Monday, March 8, 2010

Amazing Race - Germany

My husband and I enjoy a Sunday evening ritual that is - what else - food-centric and TV-centric! We are devoted fans of the Amazing Race, and each week I cook a meal inspired by the country in which the contestants are traveling. Don't worry - you will never see us racing together as a team on AR. We are pretty sure we would tear each others' faces off (best case scenario). Let's not test our harmonious relationship!

This particular season - Amazing Race 16 (!!) - has some incredible casting. Remember Miss Teen South Carolina, the beauty queen who answered a question about American children's lack of geography knowledge by uttering the infamous phrase "such as ... and the Iraq"? She and her boyfriend (Caite and Brent) are Dumb Blond Team #1. Dumb Blond Team #2 is comprised of a Big Brother winner and a former Big Brother contestant (dating - Jordan and Jeff). My only knowledge of these two comes from watching them in all their glory in clips on The Soup. The girl Jordan was expressing her confusion about what "quarter after" means in reference to time keeping ... oh boy.

This Sunday, the teams traveled to ..... GERMANY! Whenever I can cook relatively comfortably from the cuisine of the country, I am particularly excited. (Um, Kazakhstan? They pretty much only eat offal there. I took that week off.) I was also thrilled to enjoy a virtual visit to Germany because it's where I was born when my dad was stationed in Augsburg in the Army. (Yes, I can still be president; no, I'm not a dual citizen.)

In honor of Germany, we had:
  • German potato salad
  • Faux bratwurst (confession, it was kielbasa - which is actually Polish - because they were out of the bratwurst). We served the faux-wurst with bell peppers and onions that were scorched in the oven at 500 for 10 minutes. (I abstained from the fake meat because it freaks me out a little. I did cheese, veggies, mustard, and Miracle Whip on a sourdough bun.)
  • Cookie experiment - German chocolate cookies baked in bar, rather than drop cookie, form. These were crumbly but delicious. The experiment was 80% successful, 100% tasty.
Here's a full plate:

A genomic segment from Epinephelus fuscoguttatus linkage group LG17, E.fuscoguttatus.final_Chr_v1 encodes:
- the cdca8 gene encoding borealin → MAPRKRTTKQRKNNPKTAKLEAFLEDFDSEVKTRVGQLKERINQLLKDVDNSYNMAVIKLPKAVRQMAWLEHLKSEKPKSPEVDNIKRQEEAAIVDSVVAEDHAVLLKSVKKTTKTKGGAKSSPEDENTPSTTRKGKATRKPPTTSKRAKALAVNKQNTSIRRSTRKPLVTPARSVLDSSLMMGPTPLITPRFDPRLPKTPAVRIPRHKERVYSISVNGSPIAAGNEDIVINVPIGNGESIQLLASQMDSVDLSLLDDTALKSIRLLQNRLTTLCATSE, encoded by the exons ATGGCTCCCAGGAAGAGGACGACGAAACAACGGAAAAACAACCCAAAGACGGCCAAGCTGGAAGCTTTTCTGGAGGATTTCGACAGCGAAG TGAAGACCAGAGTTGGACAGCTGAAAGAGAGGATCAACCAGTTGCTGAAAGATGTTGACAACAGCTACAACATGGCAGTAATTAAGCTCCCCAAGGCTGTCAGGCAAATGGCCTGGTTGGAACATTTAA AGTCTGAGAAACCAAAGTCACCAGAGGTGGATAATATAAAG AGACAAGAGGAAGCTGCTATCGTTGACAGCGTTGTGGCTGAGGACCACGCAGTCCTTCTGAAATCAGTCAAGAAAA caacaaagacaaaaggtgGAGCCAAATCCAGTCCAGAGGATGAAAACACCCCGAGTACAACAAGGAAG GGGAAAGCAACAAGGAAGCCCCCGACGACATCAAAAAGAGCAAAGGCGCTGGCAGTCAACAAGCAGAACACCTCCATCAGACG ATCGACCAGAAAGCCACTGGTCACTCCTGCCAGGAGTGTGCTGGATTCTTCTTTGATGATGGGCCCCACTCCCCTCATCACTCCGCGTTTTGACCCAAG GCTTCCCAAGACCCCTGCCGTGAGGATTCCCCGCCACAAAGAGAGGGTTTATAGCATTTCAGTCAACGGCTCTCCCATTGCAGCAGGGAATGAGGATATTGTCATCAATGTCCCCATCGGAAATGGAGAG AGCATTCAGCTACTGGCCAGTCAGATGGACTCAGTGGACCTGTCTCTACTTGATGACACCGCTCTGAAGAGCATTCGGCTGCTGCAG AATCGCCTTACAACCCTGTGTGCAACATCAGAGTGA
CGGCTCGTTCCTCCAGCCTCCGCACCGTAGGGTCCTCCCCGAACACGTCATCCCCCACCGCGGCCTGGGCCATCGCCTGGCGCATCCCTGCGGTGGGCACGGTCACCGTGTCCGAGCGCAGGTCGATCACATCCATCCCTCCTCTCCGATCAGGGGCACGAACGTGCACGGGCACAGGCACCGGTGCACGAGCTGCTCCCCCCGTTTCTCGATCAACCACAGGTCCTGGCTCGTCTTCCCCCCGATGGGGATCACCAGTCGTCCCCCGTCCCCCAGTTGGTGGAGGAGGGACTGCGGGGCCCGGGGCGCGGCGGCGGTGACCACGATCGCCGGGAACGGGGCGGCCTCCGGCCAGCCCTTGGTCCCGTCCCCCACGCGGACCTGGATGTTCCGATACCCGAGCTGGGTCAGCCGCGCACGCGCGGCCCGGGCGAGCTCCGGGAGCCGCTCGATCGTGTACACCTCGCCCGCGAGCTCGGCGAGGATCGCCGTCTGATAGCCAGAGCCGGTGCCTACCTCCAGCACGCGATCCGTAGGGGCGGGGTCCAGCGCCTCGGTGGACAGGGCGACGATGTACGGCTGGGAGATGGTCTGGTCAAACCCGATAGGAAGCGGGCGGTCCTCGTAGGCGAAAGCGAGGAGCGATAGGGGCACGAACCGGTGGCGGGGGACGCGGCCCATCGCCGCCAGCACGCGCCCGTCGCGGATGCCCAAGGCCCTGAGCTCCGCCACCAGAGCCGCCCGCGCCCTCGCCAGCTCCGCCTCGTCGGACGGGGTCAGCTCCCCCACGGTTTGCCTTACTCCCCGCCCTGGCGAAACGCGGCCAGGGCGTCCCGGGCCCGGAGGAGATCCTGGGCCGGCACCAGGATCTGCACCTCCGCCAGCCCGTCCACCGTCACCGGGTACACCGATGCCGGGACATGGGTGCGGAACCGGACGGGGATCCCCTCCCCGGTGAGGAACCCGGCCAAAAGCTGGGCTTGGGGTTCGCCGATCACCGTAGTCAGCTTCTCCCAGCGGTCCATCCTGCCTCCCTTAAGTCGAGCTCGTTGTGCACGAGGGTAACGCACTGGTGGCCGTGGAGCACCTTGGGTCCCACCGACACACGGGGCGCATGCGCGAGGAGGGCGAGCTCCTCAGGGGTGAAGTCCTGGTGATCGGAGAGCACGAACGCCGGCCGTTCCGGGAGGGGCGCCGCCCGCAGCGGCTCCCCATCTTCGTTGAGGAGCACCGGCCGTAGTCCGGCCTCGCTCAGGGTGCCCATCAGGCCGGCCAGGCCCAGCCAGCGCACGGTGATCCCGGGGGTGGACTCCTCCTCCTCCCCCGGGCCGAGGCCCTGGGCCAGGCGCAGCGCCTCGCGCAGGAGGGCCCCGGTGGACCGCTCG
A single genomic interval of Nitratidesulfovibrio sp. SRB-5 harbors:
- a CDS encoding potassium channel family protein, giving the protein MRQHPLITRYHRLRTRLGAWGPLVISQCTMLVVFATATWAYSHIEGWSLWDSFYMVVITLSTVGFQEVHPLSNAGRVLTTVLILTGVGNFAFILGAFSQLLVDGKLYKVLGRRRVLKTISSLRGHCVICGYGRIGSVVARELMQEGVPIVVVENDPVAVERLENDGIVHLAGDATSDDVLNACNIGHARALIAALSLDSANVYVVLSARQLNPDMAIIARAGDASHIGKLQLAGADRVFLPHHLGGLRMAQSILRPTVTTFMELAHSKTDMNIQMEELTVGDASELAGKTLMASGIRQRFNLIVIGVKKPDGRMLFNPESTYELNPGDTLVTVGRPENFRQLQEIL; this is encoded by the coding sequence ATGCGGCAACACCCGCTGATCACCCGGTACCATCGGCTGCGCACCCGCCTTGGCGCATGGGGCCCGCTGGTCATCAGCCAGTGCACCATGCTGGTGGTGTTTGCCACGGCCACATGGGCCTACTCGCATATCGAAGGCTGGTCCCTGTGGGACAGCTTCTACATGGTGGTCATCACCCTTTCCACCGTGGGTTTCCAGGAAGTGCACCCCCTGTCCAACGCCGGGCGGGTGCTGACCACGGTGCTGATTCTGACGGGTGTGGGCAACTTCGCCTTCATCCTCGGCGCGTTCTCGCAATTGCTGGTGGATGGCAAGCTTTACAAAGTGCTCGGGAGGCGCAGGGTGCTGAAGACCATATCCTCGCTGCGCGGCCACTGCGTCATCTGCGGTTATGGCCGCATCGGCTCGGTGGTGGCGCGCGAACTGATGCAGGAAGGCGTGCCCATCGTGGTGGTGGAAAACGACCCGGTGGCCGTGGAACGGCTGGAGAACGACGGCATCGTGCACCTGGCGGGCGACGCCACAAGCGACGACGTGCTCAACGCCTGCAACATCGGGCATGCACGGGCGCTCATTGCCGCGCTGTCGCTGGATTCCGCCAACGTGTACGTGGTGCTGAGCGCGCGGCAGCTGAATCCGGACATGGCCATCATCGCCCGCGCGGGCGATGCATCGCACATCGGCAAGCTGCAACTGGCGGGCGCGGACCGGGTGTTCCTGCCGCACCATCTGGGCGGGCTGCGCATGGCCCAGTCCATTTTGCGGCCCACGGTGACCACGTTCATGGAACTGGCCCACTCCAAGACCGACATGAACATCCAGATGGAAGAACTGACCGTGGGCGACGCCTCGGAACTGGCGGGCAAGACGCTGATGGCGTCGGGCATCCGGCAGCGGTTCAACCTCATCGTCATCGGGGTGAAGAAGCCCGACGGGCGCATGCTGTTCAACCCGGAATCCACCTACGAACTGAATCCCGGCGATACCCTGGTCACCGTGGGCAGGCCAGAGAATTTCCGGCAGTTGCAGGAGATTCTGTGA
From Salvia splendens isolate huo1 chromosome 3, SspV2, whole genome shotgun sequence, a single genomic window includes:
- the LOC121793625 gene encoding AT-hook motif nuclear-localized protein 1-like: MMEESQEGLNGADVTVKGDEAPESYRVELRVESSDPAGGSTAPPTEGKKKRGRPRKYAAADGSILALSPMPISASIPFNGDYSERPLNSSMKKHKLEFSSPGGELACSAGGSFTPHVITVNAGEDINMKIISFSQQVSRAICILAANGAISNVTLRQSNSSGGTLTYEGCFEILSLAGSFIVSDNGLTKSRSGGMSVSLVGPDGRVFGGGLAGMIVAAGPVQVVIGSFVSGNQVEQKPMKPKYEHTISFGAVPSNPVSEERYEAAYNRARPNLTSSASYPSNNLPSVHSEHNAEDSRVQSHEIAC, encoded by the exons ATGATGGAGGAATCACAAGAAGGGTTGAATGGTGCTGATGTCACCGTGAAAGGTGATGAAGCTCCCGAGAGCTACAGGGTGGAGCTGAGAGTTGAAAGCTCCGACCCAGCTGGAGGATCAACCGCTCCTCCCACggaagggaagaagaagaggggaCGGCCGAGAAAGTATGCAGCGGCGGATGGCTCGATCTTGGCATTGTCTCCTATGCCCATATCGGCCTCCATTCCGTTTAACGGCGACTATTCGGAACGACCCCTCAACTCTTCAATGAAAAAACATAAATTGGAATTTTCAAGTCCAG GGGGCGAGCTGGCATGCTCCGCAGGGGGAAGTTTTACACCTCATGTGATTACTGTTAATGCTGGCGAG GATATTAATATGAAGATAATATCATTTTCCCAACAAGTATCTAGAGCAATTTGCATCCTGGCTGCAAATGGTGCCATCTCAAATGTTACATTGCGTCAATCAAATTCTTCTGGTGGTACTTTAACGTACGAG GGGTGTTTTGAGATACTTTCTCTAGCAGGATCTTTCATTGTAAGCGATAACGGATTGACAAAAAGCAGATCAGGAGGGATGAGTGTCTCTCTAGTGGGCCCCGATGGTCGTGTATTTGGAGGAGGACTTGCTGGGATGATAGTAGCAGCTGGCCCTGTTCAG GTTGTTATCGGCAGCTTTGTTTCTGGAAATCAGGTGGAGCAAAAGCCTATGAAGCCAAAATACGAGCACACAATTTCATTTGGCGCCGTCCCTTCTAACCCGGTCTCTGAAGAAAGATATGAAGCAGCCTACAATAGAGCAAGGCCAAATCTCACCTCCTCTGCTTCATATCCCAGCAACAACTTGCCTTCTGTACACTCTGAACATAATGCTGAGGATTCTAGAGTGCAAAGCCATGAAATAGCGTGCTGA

Close-up of the potato salad - it was good. A bit laborious and needed a tad more salt, but still pretty tasty. A warm beer-based vinaigrette is poured over cooked sliced potatoes, onion, and parsley. Recipe here, from Cooking Light. I stayed true to the recipe, with the exception of subbing my CSA fresh onions for the yellow onions in the vinaigrette. I also bypassed whizzing the dressing concoction in my food processor - why food process when I can just whisk? (Confession: I used my mini stick blender-style dressing wand, a gift from my husband.)

Tonight (Monday night), we enjoyed another CSA-veggie-inspired meal. Leftover potato salad and ...

Chard Tacos!

This is a tried-and-true recipe from one of my favorite books, A Year in a Vegetarian Kitchen by Jack Bishop. This book is a must for any vegetarian. The recipes are simple yet delicious. Many can be tackled on a weeknight, and the ingredient lists are reasonable, often surprisingly terse. The book is divided into four chapters, one for each season. This is a wonderful book by which to learn to cook or expand your repertoire of unique yet accessible dishes. Bishop is the editor of method-obsessed Cook's Illustrated, and it shows in these tight, reliable recipes.

Corn tortillas cradling swiss chard and onion saute, with leftover bell peppers and onions, plus some cheese, a dab or two of sour cream, and some taco sauce. Plus a small side of leftover German potato salad.

And for dessert - the very non-German chocolate cookie bar. I learned that German chocolate cake is actually an American invention, with the original recipe calling for "German" brand sweet chocolate. I consider the Amazing Race to be a great learning tool!

Next week: FRANCE!

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